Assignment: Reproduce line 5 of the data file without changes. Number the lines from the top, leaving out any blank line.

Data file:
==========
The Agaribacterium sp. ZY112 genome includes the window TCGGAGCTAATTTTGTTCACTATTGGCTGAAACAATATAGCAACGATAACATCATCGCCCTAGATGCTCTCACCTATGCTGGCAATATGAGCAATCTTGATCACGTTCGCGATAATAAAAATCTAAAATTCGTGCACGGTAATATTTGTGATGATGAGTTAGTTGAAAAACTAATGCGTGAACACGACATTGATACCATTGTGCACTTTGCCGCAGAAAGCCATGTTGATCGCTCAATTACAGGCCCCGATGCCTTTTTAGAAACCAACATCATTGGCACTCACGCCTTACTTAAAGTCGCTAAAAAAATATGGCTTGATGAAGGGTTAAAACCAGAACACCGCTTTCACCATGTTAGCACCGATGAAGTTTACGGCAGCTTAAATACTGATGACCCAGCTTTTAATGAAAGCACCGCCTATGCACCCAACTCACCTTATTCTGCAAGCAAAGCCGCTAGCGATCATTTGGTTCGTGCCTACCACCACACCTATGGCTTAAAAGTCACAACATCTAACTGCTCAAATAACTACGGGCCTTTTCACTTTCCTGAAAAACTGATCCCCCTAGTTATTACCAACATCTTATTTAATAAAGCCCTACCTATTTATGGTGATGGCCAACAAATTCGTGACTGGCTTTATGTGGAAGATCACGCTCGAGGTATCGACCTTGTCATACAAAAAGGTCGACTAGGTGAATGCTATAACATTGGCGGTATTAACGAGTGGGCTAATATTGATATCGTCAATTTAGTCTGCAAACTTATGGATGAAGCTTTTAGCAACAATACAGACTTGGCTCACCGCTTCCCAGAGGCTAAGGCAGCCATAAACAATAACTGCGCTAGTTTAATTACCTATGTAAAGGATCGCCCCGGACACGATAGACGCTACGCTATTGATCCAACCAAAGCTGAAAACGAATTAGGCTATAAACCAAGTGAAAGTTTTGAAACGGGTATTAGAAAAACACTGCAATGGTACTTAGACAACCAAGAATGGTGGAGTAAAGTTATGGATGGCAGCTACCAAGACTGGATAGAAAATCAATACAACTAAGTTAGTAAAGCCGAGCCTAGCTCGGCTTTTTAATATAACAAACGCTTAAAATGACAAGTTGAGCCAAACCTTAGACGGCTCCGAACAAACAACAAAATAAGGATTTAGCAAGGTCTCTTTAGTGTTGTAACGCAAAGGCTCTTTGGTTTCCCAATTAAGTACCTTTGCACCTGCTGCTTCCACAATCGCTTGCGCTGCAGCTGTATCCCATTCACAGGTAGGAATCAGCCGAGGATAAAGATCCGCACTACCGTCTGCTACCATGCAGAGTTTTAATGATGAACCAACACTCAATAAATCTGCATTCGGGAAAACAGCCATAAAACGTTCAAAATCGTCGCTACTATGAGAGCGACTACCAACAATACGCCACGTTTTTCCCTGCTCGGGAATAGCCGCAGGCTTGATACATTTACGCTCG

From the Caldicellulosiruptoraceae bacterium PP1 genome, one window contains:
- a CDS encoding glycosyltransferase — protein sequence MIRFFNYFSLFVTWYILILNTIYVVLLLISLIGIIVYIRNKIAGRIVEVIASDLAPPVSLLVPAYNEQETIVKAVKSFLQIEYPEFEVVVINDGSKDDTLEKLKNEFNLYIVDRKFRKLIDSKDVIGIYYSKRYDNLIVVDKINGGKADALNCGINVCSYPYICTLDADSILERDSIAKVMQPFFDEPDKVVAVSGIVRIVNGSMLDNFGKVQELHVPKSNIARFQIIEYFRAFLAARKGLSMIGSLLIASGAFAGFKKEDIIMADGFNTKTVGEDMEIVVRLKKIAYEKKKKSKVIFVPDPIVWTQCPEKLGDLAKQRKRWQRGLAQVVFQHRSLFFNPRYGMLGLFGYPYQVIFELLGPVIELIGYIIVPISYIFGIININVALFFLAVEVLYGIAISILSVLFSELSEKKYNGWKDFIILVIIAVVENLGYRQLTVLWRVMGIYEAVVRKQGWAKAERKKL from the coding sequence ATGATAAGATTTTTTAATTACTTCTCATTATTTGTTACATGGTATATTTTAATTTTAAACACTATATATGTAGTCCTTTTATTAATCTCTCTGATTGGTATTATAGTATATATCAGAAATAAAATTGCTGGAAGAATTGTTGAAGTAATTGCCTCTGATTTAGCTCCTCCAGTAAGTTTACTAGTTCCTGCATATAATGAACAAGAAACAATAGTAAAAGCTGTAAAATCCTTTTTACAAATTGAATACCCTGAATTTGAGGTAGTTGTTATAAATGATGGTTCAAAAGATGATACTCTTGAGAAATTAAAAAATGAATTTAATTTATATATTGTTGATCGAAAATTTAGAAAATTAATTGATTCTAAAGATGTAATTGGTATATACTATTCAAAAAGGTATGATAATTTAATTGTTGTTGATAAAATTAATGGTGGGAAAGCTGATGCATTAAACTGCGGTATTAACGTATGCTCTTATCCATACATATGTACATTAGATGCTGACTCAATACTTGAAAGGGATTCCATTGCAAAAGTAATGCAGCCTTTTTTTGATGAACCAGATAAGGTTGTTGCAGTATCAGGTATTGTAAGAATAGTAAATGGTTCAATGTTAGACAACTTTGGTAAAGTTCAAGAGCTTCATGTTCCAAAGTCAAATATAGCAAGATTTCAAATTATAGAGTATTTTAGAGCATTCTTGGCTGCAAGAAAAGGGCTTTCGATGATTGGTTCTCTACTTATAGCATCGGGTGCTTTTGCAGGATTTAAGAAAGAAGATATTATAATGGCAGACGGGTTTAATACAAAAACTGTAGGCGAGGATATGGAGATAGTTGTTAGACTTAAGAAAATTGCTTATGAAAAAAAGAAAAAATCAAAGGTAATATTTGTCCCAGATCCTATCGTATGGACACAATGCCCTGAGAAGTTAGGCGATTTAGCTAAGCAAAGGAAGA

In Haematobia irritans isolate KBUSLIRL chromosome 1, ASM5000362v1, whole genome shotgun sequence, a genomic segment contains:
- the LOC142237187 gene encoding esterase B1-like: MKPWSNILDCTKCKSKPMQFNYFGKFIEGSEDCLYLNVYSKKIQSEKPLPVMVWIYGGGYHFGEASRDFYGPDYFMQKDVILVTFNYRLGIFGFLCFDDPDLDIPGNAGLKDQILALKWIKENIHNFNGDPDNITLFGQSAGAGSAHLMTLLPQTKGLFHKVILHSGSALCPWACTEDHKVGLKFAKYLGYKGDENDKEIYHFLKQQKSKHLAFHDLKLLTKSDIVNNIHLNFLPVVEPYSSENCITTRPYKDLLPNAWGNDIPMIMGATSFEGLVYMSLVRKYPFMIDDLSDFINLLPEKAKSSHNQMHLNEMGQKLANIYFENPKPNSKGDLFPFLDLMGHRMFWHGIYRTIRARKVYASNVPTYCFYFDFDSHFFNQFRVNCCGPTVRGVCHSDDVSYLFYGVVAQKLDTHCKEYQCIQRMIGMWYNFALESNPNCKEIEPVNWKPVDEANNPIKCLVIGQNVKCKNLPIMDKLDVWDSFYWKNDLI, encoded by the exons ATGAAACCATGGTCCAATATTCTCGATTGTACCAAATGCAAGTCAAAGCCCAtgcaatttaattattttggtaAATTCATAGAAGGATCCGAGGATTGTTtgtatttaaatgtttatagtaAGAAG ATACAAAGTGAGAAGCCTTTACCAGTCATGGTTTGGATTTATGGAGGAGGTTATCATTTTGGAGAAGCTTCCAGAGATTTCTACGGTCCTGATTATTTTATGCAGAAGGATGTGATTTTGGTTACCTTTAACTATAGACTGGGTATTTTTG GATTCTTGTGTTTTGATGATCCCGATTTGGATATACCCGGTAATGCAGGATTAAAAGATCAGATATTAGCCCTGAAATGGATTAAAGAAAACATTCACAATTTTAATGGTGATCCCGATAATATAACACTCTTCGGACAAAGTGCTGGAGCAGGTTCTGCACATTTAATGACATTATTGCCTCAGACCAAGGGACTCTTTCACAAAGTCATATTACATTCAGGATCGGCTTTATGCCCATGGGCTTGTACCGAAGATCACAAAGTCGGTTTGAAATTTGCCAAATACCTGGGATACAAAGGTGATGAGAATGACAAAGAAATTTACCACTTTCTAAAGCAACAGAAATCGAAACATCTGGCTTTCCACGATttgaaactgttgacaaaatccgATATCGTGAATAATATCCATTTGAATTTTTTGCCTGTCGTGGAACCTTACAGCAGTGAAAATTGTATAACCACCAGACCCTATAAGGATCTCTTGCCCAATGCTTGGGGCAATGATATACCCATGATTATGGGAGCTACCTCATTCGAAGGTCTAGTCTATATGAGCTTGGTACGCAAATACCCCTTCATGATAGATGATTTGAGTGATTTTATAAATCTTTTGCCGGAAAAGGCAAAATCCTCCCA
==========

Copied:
- the LOC142237187 gene encoding esterase B1-like: MKPWSNILDCTKCKSKPMQFNYFGKFIEGSEDCLYLNVYSKKIQSEKPLPVMVWIYGGGYHFGEASRDFYGPDYFMQKDVILVTFNYRLGIFGFLCFDDPDLDIPGNAGLKDQILALKWIKENIHNFNGDPDNITLFGQSAGAGSAHLMTLLPQTKGLFHKVILHSGSALCPWACTEDHKVGLKFAKYLGYKGDENDKEIYHFLKQQKSKHLAFHDLKLLTKSDIVNNIHLNFLPVVEPYSSENCITTRPYKDLLPNAWGNDIPMIMGATSFEGLVYMSLVRKYPFMIDDLSDFINLLPEKAKSSHNQMHLNEMGQKLANIYFENPKPNSKGDLFPFLDLMGHRMFWHGIYRTIRARKVYASNVPTYCFYFDFDSHFFNQFRVNCCGPTVRGVCHSDDVSYLFYGVVAQKLDTHCKEYQCIQRMIGMWYNFALESNPNCKEIEPVNWKPVDEANNPIKCLVIGQNVKCKNLPIMDKLDVWDSFYWKNDLI, encoded by the exons ATGAAACCATGGTCCAATATTCTCGATTGTACCAAATGCAAGTCAAAGCCCAtgcaatttaattattttggtaAATTCATAGAAGGATCCGAGGATTGTTtgtatttaaatgtttatagtaAGAAG ATACAAAGTGAGAAGCCTTTACCAGTCATGGTTTGGATTTATGGAGGAGGTTATCATTTTGGAGAAGCTTCCAGAGATTTCTACGGTCCTGATTATTTTATGCAGAAGGATGTGATTTTGGTTACCTTTAACTATAGACTGGGTATTTTTG GATTCTTGTGTTTTGATGATCCCGATTTGGATATACCCGGTAATGCAGGATTAAAAGATCAGATATTAGCCCTGAAATGGATTAAAGAAAACATTCACAATTTTAATGGTGATCCCGATAATATAACACTCTTCGGACAAAGTGCTGGAGCAGGTTCTGCACATTTAATGACATTATTGCCTCAGACCAAGGGACTCTTTCACAAAGTCATATTACATTCAGGATCGGCTTTATGCCCATGGGCTTGTACCGAAGATCACAAAGTCGGTTTGAAATTTGCCAAATACCTGGGATACAAAGGTGATGAGAATGACAAAGAAATTTACCACTTTCTAAAGCAACAGAAATCGAAACATCTGGCTTTCCACGATttgaaactgttgacaaaatccgATATCGTGAATAATATCCATTTGAATTTTTTGCCTGTCGTGGAACCTTACAGCAGTGAAAATTGTATAACCACCAGACCCTATAAGGATCTCTTGCCCAATGCTTGGGGCAATGATATACCCATGATTATGGGAGCTACCTCATTCGAAGGTCTAGTCTATATGAGCTTGGTACGCAAATACCCCTTCATGATAGATGATTTGAGTGATTTTATAAATCTTTTGCCGGAAAAGGCAAAATCCTCCCA